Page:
• A population will have animals at all stages of disease with variable severity

Histopathology: Basics

  • Bronchopneumonia

    • Extends from small airways

    • Bronchiolitis with exudate and debris

    • Adjacent alveoli, interstitium

  • Interstitial pneumonia

    • extends from alveolar septae

    • can involve small airways

  • Both often present in chronic disease or in mixed infections.

Histopathology is Fallible

  • Agents and agent combinations outnumber possible responses

  • Chronic lesions are less specific

  • “Classic” lesions only with single agents at some stages of disease

  • Few lesions are pathognomonic or “etiologically specific”

  • “Lesions are compatible with….”

M hyo: Histopathological Diagnosis

  • Early: 10 days-4 weeks

    • peribronchiolar lymphohistiocytic inflammation; scattered neutrophils

  • Active: 2-12 weeks

    • mucopus, atelectasis

  • Resolution: 5-20 weeks

    • BALT hyperplasia

  • A population will have animals at all stages of disease with variation in lesion severity

What else can “look” like M hyo ?

  • Chronic persistence of antigen/agent

    • Lymphoid hyperplasia / airway cuffs

    • Subacute SIV = Early M hyo

    • Ascarid migration; resolving

    • Chronic bacterial pneumonia

    • Chronic viral pneumonia

  • It is often difficult to demonstrate organisms in chronic lesions


M. hyopneumoniae: IFA

M. hyopneumoniae: Histopathology

M hyo: BALT hyperplasia

Key Points: Pathological Diagnosis

  • Gross lesions are “compatible with but not specific for” M hyo

  • Microscopic lesions are “compatible with but are not specific for” M hyo

  • Sensitivity and Specificity of pathology??

  • Most field cases are mixed infections

    • M hyo, bacteria, viruses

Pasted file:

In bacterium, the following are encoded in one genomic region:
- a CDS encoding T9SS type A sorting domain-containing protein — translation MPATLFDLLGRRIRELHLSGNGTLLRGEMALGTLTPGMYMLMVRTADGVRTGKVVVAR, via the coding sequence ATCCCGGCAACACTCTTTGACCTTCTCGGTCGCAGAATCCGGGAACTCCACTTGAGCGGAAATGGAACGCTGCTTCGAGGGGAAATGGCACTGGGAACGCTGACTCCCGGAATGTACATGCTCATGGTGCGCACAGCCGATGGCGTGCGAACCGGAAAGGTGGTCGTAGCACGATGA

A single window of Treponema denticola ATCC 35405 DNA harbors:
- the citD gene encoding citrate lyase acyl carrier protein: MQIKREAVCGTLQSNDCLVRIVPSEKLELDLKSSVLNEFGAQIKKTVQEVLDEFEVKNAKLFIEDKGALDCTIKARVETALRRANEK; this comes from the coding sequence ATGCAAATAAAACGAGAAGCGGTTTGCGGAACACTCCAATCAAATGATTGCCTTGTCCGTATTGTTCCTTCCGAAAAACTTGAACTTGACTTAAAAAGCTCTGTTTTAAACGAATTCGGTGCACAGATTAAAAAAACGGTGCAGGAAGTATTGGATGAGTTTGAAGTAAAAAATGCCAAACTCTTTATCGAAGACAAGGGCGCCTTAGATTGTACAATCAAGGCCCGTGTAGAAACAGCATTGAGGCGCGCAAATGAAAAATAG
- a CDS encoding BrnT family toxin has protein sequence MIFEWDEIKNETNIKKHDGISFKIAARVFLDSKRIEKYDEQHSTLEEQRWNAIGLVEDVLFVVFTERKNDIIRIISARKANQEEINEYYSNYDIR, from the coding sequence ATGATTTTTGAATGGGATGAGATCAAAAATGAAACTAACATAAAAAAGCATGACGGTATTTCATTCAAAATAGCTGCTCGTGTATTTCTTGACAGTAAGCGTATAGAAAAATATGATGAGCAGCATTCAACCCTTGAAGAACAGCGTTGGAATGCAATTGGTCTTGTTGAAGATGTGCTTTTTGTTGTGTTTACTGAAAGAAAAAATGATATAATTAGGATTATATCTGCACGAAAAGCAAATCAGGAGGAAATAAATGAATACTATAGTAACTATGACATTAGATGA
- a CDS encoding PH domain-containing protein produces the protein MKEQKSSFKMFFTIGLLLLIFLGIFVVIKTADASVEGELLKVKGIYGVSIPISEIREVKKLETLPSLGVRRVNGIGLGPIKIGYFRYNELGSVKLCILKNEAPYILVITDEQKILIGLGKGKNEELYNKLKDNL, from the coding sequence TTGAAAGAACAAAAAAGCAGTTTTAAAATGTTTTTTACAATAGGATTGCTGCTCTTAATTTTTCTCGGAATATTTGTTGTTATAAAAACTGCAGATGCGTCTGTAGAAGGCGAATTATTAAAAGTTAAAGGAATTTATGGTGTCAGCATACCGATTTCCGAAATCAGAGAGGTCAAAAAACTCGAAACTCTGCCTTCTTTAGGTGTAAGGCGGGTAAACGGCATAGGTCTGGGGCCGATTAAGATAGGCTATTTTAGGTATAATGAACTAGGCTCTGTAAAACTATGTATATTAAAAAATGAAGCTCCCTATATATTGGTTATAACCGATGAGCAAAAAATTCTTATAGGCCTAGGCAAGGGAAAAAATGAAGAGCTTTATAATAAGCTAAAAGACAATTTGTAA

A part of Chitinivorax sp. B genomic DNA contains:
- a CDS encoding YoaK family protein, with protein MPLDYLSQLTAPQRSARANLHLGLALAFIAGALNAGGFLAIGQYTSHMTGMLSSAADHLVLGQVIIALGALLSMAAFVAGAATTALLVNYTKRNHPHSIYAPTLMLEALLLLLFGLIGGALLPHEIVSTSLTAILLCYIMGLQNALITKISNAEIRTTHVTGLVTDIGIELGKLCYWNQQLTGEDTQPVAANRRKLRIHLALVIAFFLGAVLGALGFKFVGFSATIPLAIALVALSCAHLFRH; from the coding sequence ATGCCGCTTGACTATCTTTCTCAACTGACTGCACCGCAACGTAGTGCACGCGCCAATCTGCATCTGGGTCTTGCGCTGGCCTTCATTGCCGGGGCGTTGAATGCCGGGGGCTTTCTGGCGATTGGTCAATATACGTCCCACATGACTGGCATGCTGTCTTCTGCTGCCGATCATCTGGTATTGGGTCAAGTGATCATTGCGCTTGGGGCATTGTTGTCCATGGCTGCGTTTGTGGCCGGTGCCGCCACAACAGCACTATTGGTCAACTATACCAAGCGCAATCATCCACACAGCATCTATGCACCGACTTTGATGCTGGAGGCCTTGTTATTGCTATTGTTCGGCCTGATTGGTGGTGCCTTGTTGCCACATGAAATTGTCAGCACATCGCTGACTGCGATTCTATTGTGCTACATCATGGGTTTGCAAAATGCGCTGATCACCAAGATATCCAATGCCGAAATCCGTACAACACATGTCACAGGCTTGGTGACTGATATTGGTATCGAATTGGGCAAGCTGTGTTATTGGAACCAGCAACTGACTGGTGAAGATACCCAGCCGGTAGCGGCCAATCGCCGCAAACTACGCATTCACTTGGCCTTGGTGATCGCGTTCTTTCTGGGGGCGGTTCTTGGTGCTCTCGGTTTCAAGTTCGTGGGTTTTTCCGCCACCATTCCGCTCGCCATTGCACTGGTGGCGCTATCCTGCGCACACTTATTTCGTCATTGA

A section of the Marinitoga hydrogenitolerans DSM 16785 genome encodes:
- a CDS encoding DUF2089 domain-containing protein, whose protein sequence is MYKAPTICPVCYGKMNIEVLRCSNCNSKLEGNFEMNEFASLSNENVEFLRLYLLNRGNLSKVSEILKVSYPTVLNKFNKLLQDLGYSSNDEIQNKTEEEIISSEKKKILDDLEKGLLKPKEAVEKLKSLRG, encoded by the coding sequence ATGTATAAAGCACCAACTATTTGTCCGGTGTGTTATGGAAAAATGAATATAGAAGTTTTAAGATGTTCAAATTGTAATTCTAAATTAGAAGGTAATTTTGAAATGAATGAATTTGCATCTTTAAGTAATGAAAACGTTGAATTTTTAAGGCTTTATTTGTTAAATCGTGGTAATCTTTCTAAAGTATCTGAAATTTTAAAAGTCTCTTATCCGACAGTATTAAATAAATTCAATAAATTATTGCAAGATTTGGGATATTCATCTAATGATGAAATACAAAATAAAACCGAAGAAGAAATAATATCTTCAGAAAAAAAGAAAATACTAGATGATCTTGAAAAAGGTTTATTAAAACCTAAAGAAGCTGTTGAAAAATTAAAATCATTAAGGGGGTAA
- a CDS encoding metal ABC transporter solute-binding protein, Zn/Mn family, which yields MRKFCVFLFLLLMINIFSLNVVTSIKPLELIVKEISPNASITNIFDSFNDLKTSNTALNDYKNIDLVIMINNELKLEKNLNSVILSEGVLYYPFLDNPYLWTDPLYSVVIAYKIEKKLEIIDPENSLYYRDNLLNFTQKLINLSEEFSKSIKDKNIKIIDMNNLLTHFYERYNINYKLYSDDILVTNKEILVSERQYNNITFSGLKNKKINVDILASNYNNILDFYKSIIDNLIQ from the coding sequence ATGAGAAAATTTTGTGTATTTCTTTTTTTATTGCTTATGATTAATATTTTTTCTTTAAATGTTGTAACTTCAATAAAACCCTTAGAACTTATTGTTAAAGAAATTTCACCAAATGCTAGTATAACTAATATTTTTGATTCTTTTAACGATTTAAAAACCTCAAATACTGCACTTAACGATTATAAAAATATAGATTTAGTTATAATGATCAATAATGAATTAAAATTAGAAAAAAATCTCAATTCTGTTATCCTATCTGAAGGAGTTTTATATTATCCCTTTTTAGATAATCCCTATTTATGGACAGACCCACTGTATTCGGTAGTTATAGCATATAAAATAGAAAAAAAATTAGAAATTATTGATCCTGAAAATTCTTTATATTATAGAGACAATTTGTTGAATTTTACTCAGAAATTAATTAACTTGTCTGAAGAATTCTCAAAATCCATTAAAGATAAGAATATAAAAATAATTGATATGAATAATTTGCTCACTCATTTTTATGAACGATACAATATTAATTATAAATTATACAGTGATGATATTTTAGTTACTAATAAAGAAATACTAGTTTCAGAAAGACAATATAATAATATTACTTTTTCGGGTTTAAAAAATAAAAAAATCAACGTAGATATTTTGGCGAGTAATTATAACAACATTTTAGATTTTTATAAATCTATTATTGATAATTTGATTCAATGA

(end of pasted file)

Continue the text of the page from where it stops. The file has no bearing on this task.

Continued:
• Time for resolution varies with:

    • Severity and extent of initial lesion

    • Presence of concurrent pathogens

Etiologic diagnosis requires:

  • Demonstration of specific agent

    • M hyo isolation is not routine

  • Demonstration of specific antigen


  • Demonstration of specific agent nucleic acid

    • PCR and PCR based assays

  • Serology confirms antibody but is NOT a definitive etiologic diagnosis

Diagnosis of Swine Pneumonia

  • Research / Infection models

    • controlled infection, controlled specimen collection, and standardized evaluations

    • Predictable outcomes / valid measures

  • Field Cases: variability is uncontrolled

    • Descriptive pathology has limitations

    • Demonstrate agents: specimen dependant

      • age, stage, specimens, interventions

    • Interpret results in the context of clinical signs, history and population dynamics

An accurate and useful field diagnosis uses all available information

  • Clinical signs, history, diagnostic records

  • Production records

  • Compatible gross lesions

  • Compatible microscopic lesions

  • Identify agents with appropriate tests

    • Primary agents, secondary agents

    • Define epidemiology in the population

      • Serologic: cross-sectional or longitudinal

    • In population, infection and immunity status varies so need statistical sampling techniques

Mixed agents, duration, population variability makes definitive diagnosis a challenge

Diagnostic profiles change over time

Summary: M hyo in swine

  • M hyo is common in swine populations

  • M hyo alone is mild disease with cough, suppression of growth and feed efficiency

  • M hyo duration of effect (3-20 weeks) creates opportunities for co-infections

  • Not all are affected equally/simultaneously

  • Enzootic pneumonia is M hyo + bacteria

  • PRDC is M hyo + bacteria + viruses

Summary: M hyo in swine

  • Takes time for lesions to develop / resolve

  • Pathology is useful to describe severity

  • Variability of lesion severity in populations

  • Most field cases are mixed infections

  • Field measures of current interventions

    • Reduced prevalence of clinical pneumonia

    • Reduced lesion prevalence and severity

    • Reduced medication cost, treatments

    • Less variation in growth rate

  • Control of M hyo disease severity often does mitigate severity of other endemic diseases

  • Infection models are useful to evaluate M hyo intervention strategies and disease interactions